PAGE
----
On the surface the first question that struck me is why? I can understand that it’s obviously been developed as a tourist attraction, but to artificially cool the climate in such a large volume of air and significantly reduce the humidity at the same time undoubtedly requires a significant amount of energy. Following this line of thinking, prior to visiting I’d pitched the development in the same ballpark as the artificial skifield within a Dubai shopping mall.
My opinion changed however after our visit to Gardens by the Bay with Rob and Susi on a typically humid Saturday afternoon, interspersed with the occasional tropical downpour.
Approaching the sprawling complex through a rambling tropical garden I could see numerous flanged cylinders protruding into the sky. I was to learn in the later part of our visit that as well as a providing an interesting sculptural park and future vertical garden, these structures, referred to as ‘Supertrees’, are at the heart of a site wide and leading edge approach to energy, water and waste management. The structures not only act as funnels to collect water at the site, but are lined with solar panels for the generation of electricity, and finally enable the venting of fumes from the biomass co-generator buried beneath the site.
Dashing to the complex through the tail end of another downpour we entered the first of the domes, Cloud Forest. To be honest I was a little underwhelmed by the actual experience itself which consists of an artificial hill with various levels that can be accessed and provide information on the type of vegetation typically found at each level. It’s interesting, but I think once the vegetation has grown a bit more might be more impressive. There is a sombre part of me that wonders if we’ve lost so many areas of natural biodiversity that we’re now having to create our own biospheres as examples for future generations, much the same as zoos have done with endangered species.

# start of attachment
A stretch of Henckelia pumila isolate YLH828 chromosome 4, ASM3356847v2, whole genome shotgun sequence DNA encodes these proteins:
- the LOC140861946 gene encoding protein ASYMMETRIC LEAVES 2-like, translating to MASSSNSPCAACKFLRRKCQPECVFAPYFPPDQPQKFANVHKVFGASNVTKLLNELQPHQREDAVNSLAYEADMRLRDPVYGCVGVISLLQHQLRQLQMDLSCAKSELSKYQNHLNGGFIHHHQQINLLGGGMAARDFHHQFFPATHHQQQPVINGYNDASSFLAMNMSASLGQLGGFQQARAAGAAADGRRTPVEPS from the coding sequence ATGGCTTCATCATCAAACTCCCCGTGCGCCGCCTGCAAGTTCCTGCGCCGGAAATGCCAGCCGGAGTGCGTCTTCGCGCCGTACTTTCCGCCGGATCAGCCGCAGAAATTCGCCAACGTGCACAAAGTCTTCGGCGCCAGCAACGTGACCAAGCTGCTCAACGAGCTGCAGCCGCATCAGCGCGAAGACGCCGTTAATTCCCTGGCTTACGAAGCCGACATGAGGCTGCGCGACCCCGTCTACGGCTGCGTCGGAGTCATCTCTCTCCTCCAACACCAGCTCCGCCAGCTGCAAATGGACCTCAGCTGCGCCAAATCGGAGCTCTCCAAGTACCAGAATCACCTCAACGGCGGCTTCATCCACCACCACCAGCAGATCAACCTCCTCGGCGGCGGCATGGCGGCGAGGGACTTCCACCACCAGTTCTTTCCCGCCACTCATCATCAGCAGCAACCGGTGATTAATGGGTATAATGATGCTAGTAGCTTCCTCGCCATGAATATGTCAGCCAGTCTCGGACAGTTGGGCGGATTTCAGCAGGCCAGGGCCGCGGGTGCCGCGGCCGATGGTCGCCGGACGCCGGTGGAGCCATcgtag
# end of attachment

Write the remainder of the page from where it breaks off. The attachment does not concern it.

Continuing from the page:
For some reason I preferred the Flower Dome, sure not very manly of me, but maybe because its cool and dry climate included a collection of plants I instantly recognised in the Australian-a section, including the ubiquitous Grass Tree.
I think however what I really enjoyed, and what turned my thoughts on the development were the educational displays on the lower levels. As well as a funky 3D model illustrating, through different combinations of lights, the integrated approach to energy, water and waste management across the site, the area also included an excellent video on the projected changes to the Earth under different global warming scenarios, up to a +5oC change. Looking around it was evident that the video captured the attention of the gathered throng, and given it’s on constant repeat is surely an effective communication strategy.
I walked out of Gardens by the Bay having reversed my former judgement and was impressed by not only the holistic approach to providing optimal energy, water and waste solutions, but also the significant educational component.
Leaving Singapore behind we hurriedly made our way to the airport seeking to regain control and looking forward to Laos.